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 The Real Global Warming

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PostSubject: The Real Global Warming   Tue Aug 12, 2008 7:45 pm

Just some facts about global warming to destroy the whole global warming hoax

Are greenhouse gases like a blanket around the Earth?

No, for the same reason that they don't behave like an actual greenhouse, they simply do not behave as a barrier to convective activity and so aren't "like a blanket."



So, greenhouse is all about carbon dioxide, right?

Wrong. The most important players on the greenhouse stage are water vapor and clouds. Carbon dioxide has been increased to about 0.038% of the atmosphere (possibly from about 0.028% pre-Industrial Revolution) while water in its various forms ranges from 0% to 4% of the atmosphere and its properties vary by what form it is in and even at what altitude it is found in the atmosphere.

In simple terms the bulk of Earth's greenhouse effect is due to water vapor by virtue of its abundance. Water accounts for about 90% of the Earth's greenhouse effect -- perhaps 70% is due to water vapor and about 20% due to clouds (mostly water droplets), some estimates put water as high as 95% of Earth's total tropospheric greenhouse effect (e.g., Freidenreich and Ramaswamy, “Solar Radiation Absorption by Carbon Dioxide, Overlap with Water, and a Parameterization for General Circulation Models,” Journal of Geophysical Research 98 (1993):7255-7264).

The remaining portion comes from carbon dioxide, nitrous oxide, methane, ozone and miscellaneous other "minor greenhouse gases." As an example of the relative importance of water it should be noted that changes in the relative humidity on the order of 1.3-4% are equivalent to the effect of doubling CO2.
Important distinction:

Because the greenhouse effect and its players vary with altitude and latitude there is often confusion over differing statements regarding the greenhouse potential of constituent gases.

Given the present composition of the atmosphere, the contribution to the total heating rate in the troposphere (the portion of the atmosphere of most interest -- it is the region from the surface to basically the top of the active weather zone) is around 5% from carbon dioxide and around 95% from water vapor.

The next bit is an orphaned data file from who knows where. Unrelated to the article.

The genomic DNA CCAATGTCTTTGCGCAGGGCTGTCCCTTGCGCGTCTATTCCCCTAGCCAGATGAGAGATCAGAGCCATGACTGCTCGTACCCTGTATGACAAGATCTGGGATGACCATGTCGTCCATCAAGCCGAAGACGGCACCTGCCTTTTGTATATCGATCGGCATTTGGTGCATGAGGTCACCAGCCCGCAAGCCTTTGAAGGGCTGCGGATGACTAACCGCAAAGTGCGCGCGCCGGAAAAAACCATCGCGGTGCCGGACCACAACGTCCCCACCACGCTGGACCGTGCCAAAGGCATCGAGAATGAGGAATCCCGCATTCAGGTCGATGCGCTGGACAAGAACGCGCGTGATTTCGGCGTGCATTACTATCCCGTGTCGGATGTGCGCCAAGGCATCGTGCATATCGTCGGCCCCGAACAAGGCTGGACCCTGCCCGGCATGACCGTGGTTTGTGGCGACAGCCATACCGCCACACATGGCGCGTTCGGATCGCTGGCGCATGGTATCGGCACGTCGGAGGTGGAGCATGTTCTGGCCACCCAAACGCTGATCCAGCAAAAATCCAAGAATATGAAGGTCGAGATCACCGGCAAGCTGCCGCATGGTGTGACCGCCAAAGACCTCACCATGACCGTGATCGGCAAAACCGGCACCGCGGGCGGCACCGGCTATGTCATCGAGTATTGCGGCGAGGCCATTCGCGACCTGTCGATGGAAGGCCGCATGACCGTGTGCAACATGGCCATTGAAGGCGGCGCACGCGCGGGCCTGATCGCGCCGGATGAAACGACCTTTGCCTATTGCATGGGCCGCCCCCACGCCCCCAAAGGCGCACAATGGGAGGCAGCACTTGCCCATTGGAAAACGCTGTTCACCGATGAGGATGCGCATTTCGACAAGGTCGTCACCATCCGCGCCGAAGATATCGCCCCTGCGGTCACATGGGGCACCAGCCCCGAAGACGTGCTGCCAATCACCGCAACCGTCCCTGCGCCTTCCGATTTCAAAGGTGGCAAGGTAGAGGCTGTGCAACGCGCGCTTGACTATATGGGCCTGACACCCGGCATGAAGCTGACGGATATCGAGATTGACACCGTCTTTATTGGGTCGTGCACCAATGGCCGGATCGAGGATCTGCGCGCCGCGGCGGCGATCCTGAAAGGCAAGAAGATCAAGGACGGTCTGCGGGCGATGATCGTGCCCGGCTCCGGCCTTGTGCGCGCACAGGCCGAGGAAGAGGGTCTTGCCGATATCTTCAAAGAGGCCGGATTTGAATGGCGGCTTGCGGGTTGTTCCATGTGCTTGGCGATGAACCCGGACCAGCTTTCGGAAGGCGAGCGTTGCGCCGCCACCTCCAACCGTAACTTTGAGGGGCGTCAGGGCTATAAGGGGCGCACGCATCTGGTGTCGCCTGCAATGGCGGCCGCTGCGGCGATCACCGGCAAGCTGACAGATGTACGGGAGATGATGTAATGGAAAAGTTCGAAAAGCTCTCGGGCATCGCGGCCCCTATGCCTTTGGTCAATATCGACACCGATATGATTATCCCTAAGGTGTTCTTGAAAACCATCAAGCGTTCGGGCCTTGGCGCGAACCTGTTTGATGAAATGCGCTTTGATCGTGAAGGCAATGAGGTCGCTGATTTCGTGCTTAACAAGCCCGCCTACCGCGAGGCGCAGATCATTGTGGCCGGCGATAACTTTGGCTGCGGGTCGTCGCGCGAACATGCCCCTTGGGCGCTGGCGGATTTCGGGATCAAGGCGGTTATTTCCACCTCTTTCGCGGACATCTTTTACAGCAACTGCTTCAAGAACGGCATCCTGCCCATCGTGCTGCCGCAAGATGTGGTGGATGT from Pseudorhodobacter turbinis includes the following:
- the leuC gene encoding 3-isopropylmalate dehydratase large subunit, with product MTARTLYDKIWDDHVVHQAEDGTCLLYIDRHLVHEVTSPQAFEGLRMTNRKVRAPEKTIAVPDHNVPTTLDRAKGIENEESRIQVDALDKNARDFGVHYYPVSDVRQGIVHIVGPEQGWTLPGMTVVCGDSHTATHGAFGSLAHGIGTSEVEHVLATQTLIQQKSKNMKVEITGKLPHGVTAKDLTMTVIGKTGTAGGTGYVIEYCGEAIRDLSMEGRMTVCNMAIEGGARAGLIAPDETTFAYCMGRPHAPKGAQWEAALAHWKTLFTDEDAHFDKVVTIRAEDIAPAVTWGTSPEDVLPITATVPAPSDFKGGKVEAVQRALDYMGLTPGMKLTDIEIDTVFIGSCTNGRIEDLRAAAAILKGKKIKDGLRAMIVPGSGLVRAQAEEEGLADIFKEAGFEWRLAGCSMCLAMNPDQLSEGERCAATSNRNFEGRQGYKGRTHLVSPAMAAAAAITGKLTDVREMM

However, in the stratosphere, the contribution is about 80% from carbon dioxide and about 20% from water vapor, although this makes a relatively small contribution to total greenhouse effect.

Naturally, calculations for the total atmosphere yield different results yet again, as does consideration of latitude and season but the net effect in which we are interested is that which can realistically be expected to have significant effect on life at the surface, thus average tropospheric greenhouse at 95:5% water to carbon dioxide and other minor greenhouse gases.

The net total atmosphere greenhouse effect then is about 90% water (as vapor and cloud droplets) and 10% carbon dioxide and other minor greenhouse gases.

Remember that atmospheric properties in the Polar winter are tremendously different from the tropics, say during the monsoon rain season. Thus people may be correct citing widely varying greenhouse figures, always providing they are specific about the where and when. Unless otherwise specified this document refers to global net total atmosphere yearly average effect 90:10 H2O:CO2.

The adjacent radiation absorption window graphic gives an idea of which molecules absorb various wavelengths.